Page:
I recently read Barbara Kingsolver’s novel Unsheltered — as chosen by a member of my book group, who may well have been joking at my expense with her selection. This fine novel is a bit close to the bone, focussing on Willa, a woman in her fifties trying to keep her extended, multigenerational household together in the face of a crumbling house and disintegrating career. Members of the family include Willa’s academic husband, his ancient, cantankerous father, a young grandson, two adult children and a dog. I hope my book group friend chose the novel in ignorance of these character and plot details, or I shall have to have words with her… Still, the novel is a fantastic read, despite some of the unnerving similarities with my personal situation.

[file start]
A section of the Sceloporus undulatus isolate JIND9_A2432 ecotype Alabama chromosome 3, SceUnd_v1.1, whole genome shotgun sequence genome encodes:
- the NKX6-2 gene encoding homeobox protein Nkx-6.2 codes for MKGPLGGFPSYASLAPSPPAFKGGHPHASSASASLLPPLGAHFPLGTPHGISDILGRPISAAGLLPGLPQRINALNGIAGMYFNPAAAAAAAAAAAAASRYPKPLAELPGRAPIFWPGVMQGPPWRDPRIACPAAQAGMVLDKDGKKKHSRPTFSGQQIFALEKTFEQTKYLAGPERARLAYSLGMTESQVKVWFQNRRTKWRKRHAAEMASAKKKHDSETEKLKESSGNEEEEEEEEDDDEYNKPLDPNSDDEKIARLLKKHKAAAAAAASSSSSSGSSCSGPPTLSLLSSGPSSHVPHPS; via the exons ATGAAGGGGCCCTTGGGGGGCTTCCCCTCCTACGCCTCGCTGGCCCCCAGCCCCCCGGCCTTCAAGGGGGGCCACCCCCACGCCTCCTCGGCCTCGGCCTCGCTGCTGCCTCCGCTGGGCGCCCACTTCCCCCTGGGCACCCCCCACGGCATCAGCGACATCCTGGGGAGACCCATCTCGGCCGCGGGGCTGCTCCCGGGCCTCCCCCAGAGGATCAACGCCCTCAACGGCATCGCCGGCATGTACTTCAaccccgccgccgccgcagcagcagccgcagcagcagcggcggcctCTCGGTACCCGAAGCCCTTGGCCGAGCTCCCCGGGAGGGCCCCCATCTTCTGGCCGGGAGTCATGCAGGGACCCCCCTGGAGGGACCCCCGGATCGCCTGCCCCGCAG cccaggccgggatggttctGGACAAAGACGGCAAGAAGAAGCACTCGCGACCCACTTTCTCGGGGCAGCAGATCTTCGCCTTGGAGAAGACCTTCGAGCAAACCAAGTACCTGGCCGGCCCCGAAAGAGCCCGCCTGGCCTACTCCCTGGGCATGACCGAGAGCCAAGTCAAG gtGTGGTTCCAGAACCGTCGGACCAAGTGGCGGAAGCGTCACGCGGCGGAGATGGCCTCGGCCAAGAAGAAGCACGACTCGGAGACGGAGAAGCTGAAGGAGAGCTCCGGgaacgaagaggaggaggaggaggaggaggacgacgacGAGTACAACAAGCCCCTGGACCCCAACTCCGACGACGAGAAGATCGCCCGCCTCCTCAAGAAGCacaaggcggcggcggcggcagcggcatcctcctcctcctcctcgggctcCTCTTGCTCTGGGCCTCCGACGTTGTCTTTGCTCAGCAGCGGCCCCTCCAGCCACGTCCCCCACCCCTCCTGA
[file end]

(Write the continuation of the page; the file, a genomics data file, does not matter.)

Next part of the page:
In Unsheltered, the beleaguered Willa is attempting to play multiple family roles, whilst fumbling her way towards resurrecting her writing life. Ouch. Rather like Willa, I have currently given up on the concept of a ‘room of my own’ for writing — although a structurally unsound, condemned house isn’t the cause in my case. A few years ago, my husband and I converted a bedroom into my office — it was a wonderful but brief delight. The room has since been commandeered by various family members, and in lockdown has finally morphed into a communal workstation. Largely because of the lack of a permanent workspace, my writing tends to happen at the weirdest times, and not always when inspiration would prefer to strike. I snatch time to write when and where I can, and not when and where I feel like it. I certainly don’t have the luxury of my own space to think and work. Not for the foreseeable, anyway.